Why do this problem?
Groups play a key role in understanding the underlying patterns in
geometric art as well as underpinning arithmetic, algebra, geometry
and being useful in many applications of mathematics.
This challenge is structured to enable learners to find out for
themselves about the group of symmetries of a regular pentagon and
to find all of its subgroups.They don't have to have any prior
knowledge of groups and they do not need to know the axioms of a
group because with transformations there is always an inverse. They
only need to know that they are looking for sets of transformations
which are closed under the operation of taking combinations.
The class could start by listing the symmetries in the four
diagrams and discussing how to use symbols for the transformations.
Class discussion can then explore the key ideas:
(1) a combination of two reflections in intersecting lines gives a
rotation and so once a group contains two reflections it must
contain all the symmetries of the pentagon
(2) a group that contains a reflection and a rotation contains all
the symmetries of the pentagon
You can introduce the words 'subgroup' and 'isomorphic groups' as
the standard terminology for what the learners have discovered for
What happens when you combine two reflections in intersecting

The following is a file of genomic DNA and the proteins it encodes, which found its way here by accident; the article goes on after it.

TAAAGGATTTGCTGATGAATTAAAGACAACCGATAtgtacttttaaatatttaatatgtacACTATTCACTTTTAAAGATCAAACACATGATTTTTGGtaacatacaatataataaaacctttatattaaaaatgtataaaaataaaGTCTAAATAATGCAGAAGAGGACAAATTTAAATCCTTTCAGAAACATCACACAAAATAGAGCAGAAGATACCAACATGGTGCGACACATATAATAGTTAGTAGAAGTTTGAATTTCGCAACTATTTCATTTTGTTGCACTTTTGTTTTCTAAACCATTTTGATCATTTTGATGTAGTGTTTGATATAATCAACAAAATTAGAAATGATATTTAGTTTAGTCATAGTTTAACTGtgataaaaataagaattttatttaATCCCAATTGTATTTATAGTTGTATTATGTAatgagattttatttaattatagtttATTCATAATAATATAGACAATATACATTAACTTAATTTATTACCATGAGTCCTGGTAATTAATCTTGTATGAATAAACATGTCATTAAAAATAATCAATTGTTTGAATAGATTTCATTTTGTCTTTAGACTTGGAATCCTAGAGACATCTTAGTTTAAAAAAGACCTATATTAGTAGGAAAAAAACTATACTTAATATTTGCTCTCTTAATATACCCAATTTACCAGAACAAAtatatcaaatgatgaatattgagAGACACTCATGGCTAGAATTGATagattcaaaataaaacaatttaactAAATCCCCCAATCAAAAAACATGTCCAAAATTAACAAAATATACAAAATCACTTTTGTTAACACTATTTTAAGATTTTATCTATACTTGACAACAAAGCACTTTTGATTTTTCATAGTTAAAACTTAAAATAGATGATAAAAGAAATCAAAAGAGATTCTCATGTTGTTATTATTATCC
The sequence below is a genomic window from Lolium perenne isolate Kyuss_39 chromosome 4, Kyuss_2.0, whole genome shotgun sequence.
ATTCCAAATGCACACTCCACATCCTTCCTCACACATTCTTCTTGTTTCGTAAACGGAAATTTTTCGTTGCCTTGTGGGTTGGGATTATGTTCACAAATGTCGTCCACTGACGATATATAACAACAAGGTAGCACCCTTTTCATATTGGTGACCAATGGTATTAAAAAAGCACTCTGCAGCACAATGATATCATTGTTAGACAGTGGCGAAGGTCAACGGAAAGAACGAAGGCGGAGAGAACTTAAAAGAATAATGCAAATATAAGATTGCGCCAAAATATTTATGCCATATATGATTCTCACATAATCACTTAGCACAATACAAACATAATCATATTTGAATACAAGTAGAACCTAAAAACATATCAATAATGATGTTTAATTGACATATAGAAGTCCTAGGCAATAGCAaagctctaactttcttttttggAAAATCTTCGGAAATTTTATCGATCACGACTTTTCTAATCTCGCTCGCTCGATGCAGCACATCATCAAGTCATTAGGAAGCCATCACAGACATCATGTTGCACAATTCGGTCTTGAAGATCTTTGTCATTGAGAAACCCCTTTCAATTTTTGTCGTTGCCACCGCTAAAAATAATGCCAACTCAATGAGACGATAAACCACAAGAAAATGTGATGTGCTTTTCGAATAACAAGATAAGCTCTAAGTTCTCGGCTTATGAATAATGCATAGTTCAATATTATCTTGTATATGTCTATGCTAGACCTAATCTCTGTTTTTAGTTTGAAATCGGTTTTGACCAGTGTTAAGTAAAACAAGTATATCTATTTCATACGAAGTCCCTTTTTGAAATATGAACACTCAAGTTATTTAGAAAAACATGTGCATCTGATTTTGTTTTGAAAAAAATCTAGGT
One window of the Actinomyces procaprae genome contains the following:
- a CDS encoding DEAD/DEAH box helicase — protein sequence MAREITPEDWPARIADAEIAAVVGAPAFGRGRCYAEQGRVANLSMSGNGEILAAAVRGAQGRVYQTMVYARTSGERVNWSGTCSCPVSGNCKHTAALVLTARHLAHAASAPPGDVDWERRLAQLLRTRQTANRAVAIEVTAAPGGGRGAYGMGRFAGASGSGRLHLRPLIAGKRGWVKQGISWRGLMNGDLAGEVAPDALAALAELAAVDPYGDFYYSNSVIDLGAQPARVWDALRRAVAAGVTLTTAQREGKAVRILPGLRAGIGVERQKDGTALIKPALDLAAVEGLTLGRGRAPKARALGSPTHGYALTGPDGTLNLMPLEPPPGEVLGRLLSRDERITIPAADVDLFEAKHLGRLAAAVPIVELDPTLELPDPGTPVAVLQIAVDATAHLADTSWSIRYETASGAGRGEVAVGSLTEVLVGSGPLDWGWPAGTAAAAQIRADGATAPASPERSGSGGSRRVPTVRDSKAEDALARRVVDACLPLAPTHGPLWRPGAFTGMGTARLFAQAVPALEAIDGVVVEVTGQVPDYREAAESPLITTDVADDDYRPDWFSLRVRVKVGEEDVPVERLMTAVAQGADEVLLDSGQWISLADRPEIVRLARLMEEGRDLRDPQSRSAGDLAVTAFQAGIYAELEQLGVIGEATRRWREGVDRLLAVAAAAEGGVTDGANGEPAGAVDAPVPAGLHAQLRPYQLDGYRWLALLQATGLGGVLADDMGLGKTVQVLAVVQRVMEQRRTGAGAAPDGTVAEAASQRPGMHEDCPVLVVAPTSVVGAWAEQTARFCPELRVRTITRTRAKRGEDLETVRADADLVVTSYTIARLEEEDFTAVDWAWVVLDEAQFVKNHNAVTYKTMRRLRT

What transformation results when you combine a reflection in a
mirror line and a rotation about a point on the mirror line?
What is the same and what is different about the groups with two
elements that contain the identity and reflection in a single
The challenge is so structured that it could be a short activity
leading on to a similar investigation of the symmetries of a
cylinder and finding out why there are only seven frieze groups.
See Paint Rollers for Frieze
To explore the ideas of groups of transformations further you could
read the article Grouping Transformations.
The three challenges: Decoding Transformations, Combining Transformations
and Simplifying Transformations
introduce the idea of an 'algebra' to record transformations and
the way transformations combine to give other transformations.